Grace is in a coma for a few years and during that time is very busy conjuring up a whole new world for herself.  One in which she is a young woman again.  She creates people that she can “inhabit” and have their experiences, ones that she has never had before.  In the backyard is a well where she can hear her present day relatives struggling with her condition, and she is desperate to help.

Unable to wake up and unsure of how to move on, Grace eventually is able to enter the thoughts of those people that need her the most.  In this capacity she can act more like a guardian angel.  Eventually, Grace must make a choice, and the result may surprise you.

Well written, with likeable characters this is a book that I will recommend to all of my friends and basically anyone who will listen!  There are many characters introduced here which normally makes it hard for me to follow, but in this case only added to the richness of the story.

You should go check it out.

Disclaimer:  I received this book from the author free of charge in exchange for an honest review.






Author:  Phillip Rohlin

Paperback, 198 pages

Published in 2014 by Outskirts Press

Genres:  New Adult, Fiction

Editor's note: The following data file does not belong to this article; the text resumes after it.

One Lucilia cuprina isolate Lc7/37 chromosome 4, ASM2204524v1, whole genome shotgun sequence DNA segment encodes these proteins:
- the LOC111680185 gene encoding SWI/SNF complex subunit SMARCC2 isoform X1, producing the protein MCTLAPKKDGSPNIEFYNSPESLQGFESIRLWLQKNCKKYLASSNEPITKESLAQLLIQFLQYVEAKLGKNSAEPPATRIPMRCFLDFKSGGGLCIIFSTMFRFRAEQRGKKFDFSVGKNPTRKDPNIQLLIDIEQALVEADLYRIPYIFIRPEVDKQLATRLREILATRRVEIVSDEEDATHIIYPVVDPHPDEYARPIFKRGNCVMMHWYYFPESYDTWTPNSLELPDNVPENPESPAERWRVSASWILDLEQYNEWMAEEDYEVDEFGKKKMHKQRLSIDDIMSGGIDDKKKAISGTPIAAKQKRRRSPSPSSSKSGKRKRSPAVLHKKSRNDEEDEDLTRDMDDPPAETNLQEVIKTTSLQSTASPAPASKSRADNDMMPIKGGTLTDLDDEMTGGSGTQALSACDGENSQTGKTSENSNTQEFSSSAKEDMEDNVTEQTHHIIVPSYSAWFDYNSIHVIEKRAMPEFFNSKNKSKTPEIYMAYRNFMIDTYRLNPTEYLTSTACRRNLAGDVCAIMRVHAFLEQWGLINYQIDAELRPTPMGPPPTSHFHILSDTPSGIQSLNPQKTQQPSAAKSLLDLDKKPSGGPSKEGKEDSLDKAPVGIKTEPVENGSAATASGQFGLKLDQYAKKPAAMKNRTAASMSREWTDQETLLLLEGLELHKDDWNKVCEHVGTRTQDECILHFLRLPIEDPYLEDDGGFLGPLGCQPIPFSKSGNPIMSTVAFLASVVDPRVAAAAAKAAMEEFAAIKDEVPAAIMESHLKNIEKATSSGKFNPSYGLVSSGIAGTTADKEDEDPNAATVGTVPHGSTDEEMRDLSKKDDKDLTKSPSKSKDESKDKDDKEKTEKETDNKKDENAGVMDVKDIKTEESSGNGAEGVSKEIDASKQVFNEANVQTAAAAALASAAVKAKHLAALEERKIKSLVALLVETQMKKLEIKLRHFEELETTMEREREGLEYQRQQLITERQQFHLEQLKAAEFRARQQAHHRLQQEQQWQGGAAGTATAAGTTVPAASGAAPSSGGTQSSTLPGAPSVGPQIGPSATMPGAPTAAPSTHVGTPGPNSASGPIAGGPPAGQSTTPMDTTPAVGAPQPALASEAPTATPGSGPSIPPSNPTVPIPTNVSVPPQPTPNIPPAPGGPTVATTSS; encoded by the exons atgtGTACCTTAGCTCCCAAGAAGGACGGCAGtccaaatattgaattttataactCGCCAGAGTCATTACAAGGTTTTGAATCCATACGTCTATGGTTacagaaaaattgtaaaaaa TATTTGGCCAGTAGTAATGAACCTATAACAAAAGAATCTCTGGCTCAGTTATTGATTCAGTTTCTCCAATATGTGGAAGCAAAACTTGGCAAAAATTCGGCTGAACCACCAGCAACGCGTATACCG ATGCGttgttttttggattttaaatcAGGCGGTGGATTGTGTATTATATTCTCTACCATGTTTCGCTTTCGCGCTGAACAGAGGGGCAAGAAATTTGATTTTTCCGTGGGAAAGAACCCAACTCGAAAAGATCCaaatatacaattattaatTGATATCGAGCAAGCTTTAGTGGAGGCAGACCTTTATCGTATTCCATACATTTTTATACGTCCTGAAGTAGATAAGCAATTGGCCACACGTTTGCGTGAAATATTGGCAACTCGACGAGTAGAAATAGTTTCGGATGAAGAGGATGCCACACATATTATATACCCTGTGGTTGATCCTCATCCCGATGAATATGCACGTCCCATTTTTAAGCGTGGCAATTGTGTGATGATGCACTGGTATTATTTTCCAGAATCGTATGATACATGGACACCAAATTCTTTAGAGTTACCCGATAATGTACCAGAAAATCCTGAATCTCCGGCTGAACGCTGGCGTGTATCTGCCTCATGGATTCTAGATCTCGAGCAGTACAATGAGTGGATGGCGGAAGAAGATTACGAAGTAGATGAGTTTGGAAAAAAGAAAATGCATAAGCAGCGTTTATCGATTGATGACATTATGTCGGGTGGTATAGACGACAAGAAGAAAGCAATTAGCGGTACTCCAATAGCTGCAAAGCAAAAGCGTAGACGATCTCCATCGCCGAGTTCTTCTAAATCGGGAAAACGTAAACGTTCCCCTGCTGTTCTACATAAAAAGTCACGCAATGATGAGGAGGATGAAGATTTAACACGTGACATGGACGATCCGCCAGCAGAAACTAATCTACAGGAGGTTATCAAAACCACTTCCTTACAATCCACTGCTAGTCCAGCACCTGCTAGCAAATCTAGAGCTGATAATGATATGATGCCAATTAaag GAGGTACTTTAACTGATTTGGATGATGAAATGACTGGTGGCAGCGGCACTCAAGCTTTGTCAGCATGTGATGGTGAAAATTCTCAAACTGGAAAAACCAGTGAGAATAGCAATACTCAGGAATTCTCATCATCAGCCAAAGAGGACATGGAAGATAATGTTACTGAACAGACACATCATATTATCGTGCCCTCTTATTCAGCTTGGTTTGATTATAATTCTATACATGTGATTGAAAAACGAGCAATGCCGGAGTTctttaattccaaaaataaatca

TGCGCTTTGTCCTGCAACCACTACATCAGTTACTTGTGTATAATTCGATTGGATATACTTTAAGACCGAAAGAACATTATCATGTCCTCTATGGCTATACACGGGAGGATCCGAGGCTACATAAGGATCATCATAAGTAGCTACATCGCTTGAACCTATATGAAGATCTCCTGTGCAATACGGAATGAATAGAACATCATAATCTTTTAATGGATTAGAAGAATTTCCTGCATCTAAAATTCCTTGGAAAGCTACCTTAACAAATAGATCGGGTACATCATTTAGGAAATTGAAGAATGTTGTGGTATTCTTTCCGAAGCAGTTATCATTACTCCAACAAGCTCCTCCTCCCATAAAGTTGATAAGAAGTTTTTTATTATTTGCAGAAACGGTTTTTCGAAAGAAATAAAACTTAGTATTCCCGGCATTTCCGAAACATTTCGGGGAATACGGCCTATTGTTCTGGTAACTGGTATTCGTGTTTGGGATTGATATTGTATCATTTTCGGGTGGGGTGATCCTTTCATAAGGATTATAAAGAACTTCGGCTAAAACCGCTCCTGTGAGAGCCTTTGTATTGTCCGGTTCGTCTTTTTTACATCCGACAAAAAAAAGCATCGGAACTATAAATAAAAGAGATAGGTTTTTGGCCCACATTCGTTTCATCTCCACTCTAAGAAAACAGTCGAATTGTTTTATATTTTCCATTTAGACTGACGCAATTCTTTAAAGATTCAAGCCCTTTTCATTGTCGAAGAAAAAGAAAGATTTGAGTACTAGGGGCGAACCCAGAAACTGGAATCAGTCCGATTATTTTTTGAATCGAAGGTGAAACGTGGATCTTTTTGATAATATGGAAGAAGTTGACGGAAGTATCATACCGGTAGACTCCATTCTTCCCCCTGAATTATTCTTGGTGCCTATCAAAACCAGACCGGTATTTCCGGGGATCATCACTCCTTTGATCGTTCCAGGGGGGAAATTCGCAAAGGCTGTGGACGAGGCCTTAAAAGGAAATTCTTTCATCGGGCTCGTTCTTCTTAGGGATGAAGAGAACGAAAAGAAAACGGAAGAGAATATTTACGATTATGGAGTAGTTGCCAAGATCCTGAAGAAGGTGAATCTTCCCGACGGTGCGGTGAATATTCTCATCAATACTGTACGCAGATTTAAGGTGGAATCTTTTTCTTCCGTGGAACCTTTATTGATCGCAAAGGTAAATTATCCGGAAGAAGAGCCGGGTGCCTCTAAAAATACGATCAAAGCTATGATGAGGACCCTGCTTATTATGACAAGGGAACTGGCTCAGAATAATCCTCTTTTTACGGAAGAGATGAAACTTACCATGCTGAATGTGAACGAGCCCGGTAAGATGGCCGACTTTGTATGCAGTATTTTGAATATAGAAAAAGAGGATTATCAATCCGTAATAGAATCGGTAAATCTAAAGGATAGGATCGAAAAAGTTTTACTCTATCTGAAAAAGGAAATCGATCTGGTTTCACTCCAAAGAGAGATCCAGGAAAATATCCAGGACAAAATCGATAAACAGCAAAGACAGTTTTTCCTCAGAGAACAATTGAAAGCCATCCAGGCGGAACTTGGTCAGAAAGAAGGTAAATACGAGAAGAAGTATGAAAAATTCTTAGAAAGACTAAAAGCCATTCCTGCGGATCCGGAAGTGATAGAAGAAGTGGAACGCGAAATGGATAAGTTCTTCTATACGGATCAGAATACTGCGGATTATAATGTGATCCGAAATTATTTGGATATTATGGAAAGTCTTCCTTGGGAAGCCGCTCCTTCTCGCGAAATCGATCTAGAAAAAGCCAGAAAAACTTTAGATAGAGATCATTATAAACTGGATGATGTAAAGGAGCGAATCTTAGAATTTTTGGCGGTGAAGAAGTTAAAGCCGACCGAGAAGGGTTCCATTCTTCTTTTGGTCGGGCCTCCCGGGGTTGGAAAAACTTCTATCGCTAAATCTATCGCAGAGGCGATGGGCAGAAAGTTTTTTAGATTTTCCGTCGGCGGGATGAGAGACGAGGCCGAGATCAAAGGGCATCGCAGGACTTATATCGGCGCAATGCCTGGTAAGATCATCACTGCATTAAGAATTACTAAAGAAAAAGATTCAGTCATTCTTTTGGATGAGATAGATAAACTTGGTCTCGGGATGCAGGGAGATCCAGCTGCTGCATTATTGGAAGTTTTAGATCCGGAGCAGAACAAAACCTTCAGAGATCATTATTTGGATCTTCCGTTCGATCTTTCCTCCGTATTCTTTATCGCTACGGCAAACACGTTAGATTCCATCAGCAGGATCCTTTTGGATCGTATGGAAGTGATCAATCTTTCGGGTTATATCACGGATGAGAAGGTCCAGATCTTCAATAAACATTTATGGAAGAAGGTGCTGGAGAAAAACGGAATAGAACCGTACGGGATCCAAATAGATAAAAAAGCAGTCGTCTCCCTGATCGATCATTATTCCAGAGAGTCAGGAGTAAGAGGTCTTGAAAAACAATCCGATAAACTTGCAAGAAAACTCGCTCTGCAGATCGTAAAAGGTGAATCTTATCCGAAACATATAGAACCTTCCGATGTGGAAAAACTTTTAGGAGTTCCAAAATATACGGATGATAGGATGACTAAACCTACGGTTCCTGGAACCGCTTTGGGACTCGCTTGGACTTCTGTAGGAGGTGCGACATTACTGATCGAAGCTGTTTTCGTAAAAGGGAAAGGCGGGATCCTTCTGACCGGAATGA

Synopsis:  This is a story about borderline attorneys, their employees and associates, all yearning for a different life and devising madcap schemes that embroil them in seriously troubling entanglements. . One of them has withdrawn from the stresses of the profession and is trying to live a life of quiet contemplation and self-discovery in isolation at the beach, but he is constantly drawn back into the chaos engendered by his friends. His life- changing discoveries have taken him on a journey into the martial arts and to an unforgettable friendship with the great writer Henry Miller. His friends turn to him to help them untangle hopeless complications resulting from their misadventures. One of leading characters commits a heinous murder that upsets the delicate balance of trust and interdependence that holds their world together. It changes the street dynamic and causes their lives to be engulfed in increasingly disruptive turmoil. A love story is interwoven throughout between the attorney protagonist and a lovely woman. She ridicules his self-involvement and world view, and wants him to relate to her in ways he finds spurious and unrealizable. Their fluctuating relationship resonates throughout the bizarre events elaborated in the story.